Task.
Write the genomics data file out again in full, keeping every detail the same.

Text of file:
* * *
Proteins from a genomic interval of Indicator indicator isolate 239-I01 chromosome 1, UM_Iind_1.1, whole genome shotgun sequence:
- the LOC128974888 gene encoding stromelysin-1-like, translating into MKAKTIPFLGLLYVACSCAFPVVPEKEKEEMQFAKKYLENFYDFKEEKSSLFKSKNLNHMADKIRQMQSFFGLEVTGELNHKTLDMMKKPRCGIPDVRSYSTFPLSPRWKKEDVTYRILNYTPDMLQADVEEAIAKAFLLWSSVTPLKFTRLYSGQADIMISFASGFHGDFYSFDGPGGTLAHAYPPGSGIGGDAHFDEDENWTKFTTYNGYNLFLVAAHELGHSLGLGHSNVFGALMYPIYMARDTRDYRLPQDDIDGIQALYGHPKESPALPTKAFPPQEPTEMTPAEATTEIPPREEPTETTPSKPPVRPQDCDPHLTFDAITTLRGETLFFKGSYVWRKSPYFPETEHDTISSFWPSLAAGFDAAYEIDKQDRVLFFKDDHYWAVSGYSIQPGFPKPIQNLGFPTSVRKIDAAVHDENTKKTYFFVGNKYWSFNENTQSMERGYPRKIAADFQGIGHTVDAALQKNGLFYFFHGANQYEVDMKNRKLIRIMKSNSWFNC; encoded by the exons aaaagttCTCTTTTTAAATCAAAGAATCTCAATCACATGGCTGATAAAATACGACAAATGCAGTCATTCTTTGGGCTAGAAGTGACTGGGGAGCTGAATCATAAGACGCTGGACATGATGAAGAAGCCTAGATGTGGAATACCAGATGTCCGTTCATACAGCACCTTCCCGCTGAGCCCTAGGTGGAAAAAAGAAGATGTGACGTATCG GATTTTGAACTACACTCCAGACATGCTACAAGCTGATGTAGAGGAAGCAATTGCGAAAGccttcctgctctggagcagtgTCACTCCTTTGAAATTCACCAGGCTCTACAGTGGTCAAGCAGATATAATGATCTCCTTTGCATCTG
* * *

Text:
Proteins from a genomic interval of Indicator indicator isolate 239-I01 chromosome 1, UM_Iind_1.1, whole genome shotgun sequence:
- the LOC128974888 gene encoding stromelysin-1-like, translating into MKAKTIPFLGLLYVACSCAFPVVPEKEKEEMQFAKKYLENFYDFKEEKSSLFKSKNLNHMADKIRQMQSFFGLEVTGELNHKTLDMMKKPRCGIPDVRSYSTFPLSPRWKKEDVTYRILNYTPDMLQADVEEAIAKAFLLWSSVTPLKFTRLYSGQADIMISFASGFHGDFYSFDGPGGTLAHAYPPGSGIGGDAHFDEDENWTKFTTYNGYNLFLVAAHELGHSLGLGHSNVFGALMYPIYMARDTRDYRLPQDDIDGIQALYGHPKESPALPTKAFPPQEPTEMTPAEATTEIPPREEPTETTPSKPPVRPQDCDPHLTFDAITTLRGETLFFKGSYVWRKSPYFPETEHDTISSFWPSLAAGFDAAYEIDKQDRVLFFKDDHYWAVSGYSIQPGFPKPIQNLGFPTSVRKIDAAVHDENTKKTYFFVGNKYWSFNENTQSMERGYPRKIAADFQGIGHTVDAALQKNGLFYFFHGANQYEVDMKNRKLIRIMKSNSWFNC; encoded by the exons aaaagttCTCTTTTTAAATCAAAGAATCTCAATCACATGGCTGATAAAATACGACAAATGCAGTCATTCTTTGGGCTAGAAGTGACTGGGGAGCTGAATCATAAGACGCTGGACATGATGAAGAAGCCTAGATGTGGAATACCAGATGTCCGTTCATACAGCACCTTCCCGCTGAGCCCTAGGTGGAAAAAAGAAGATGTGACGTATCG GATTTTGAACTACACTCCAGACATGCTACAAGCTGATGTAGAGGAAGCAATTGCGAAAGccttcctgctctggagcagtgTCACTCCTTTGAAATTCACCAGGCTCTACAGTGGTCAAGCAGATATAATGATCTCCTTTGCATCTG